Sunitinib Malate in Treating Patients With Small Cell Lung Cancer
RATIONALE: Sunitinib malate may stop the growth of tumor cells by blocking some of the enzymes needed for cell growth and by blocking blood flow to the tumor.
PURPOSE: This phase II trial is studying how well sunitinib malate works in treating patients with small cell lung cancer.
Drug: sunitinib malate
Other: laboratory biomarker analysis
Radiation: fludeoxyglucose F 18
|Study Design:||Allocation: Non-Randomized
Intervention Model: Single Group Assignment
Masking: Open Label
Primary Purpose: Treatment
|Official Title:||Phase II Study of Sunitinib (SU011248) in Patients With Small Cell Lung Cancer Who Are Either Chemo-naïve (Extensive Disease) or Have a "Sensitive" Relapse|
- Disease control rate (percentage of patients with complete response, partial response, or stable disease) 8 weeks after beginning treatment according to RECIST criteria
- Response rate every 4 weeks according to RECIST criteria
- Duration of progression-free survival
- Duration of response
- Duration of survival
- Toxicity according to NCI CTCAE version 3.0
- Accuracy of FDG-PET scan as a potential early surrogate marker of antiangiogenic activity for response
|Study Start Date:||February 2009|
|Study Completion Date:||September 2012|
|Primary Completion Date:||July 2010 (Final data collection date for primary outcome measure)|
- To assess the therapeutic activity of sunitinib malate in patients with either chemonaïve extensive stage or sensitive relapsed small cell lung cancer.
- To characterize the safety of sunitinib malate in these patients.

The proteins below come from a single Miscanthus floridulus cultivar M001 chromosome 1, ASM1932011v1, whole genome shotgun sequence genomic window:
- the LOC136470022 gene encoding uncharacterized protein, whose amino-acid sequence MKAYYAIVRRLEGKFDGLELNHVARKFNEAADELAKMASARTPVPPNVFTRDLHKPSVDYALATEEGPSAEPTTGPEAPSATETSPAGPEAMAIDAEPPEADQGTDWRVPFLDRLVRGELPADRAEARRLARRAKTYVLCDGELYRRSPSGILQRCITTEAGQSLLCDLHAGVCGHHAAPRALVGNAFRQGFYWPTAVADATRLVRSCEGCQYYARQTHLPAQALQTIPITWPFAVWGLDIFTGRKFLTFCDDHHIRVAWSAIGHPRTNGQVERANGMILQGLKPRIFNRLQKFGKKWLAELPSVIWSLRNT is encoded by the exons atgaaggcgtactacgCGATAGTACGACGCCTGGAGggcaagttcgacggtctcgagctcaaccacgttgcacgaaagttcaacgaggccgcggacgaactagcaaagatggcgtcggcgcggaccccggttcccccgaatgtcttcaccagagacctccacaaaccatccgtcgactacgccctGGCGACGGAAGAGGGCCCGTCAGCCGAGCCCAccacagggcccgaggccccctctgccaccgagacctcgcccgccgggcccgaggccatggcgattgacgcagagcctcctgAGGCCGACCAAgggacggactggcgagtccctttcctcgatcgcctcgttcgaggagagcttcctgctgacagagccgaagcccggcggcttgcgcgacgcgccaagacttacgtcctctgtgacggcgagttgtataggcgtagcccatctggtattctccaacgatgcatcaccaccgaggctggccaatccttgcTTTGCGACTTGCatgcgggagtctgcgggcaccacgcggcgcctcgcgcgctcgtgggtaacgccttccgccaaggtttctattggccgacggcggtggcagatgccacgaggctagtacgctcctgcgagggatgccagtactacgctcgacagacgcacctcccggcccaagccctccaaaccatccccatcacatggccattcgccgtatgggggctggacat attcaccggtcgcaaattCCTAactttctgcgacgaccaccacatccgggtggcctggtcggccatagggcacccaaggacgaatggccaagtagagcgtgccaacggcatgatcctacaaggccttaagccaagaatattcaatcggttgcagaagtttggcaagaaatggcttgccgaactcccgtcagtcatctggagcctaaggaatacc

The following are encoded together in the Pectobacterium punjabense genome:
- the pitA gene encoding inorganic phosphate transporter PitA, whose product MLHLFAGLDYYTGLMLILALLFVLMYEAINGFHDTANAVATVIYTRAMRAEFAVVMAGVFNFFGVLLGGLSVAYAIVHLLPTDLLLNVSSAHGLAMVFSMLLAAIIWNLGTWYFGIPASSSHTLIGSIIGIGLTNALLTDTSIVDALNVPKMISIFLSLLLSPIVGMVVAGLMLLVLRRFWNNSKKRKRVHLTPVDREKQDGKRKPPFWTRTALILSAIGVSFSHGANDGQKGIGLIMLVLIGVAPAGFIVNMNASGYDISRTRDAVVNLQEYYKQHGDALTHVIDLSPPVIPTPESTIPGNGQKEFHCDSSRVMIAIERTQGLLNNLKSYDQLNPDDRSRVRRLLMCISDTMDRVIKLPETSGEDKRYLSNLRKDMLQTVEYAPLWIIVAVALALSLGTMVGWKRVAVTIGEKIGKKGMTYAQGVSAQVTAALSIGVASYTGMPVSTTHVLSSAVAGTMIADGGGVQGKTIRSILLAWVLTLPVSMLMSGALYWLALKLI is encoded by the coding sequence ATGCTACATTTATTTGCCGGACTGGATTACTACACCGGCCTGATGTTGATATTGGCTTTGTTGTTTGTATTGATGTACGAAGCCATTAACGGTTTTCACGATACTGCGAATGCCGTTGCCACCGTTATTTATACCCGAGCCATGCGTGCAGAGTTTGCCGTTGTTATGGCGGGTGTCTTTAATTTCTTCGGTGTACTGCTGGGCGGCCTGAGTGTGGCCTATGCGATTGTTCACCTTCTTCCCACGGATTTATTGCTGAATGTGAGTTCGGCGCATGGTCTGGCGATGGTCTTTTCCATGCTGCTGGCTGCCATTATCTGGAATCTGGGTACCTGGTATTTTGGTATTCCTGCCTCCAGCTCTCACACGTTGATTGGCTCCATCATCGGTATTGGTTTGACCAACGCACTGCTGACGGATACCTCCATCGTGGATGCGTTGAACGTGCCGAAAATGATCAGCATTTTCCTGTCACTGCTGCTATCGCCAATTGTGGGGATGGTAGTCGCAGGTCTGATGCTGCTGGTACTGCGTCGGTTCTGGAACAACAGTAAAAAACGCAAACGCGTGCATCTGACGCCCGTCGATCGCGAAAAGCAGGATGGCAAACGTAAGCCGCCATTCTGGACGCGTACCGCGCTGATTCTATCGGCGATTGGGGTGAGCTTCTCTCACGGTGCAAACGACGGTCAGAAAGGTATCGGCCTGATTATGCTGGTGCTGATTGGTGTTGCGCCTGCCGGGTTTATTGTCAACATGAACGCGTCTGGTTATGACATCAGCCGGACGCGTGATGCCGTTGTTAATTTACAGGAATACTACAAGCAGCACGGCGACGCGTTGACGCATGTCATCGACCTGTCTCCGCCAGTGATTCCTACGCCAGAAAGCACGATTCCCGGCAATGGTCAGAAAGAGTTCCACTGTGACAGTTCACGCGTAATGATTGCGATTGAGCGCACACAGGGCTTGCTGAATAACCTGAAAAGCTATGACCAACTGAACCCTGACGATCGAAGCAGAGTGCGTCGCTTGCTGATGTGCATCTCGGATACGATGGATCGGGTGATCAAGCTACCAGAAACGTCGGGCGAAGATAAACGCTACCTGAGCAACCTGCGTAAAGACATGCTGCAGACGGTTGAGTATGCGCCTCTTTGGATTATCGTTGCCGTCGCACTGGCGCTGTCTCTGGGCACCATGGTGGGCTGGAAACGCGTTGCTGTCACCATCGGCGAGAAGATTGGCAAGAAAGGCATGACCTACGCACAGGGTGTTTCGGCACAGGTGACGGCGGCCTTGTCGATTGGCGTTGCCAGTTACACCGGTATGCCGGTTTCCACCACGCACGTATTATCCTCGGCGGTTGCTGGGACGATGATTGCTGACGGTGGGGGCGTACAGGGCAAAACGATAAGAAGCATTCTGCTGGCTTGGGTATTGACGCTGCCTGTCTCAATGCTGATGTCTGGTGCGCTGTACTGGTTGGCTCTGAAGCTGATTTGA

- To determine the potential of FDG-PET-scan to serve as a surrogate marker of response for the antiangiogenic activity of the compound.
OUTLINE: This is a multicenter study. Patients are stratified according to disease stage (chemonaïve extensive stage vs sensitive relapse at least 3 months after stopping chemotherapy).
Patients receive oral sunitinib malate once daily for up to 1 year in the absence of disease progression or unacceptable toxicity.
Patients undergo fludeoxyglucose F 18 positron emission tomography of the chest at week 4. Blood samples and bronchial washings and brushings may be collected at baseline and at 4 and 8 weeks after start of therapy for further analysis.
After completion of study treatment, patients are followed up every 3 months.
Please refer to this study by its ClinicalTrials.gov identifier: NCT00953459
|Vrije Universiteit Medisch Centrum|
|Amsterdam, Netherlands, 1007 MB|
|Principal Investigator:||Egbert F. Smit, MD||Free University Medical Center|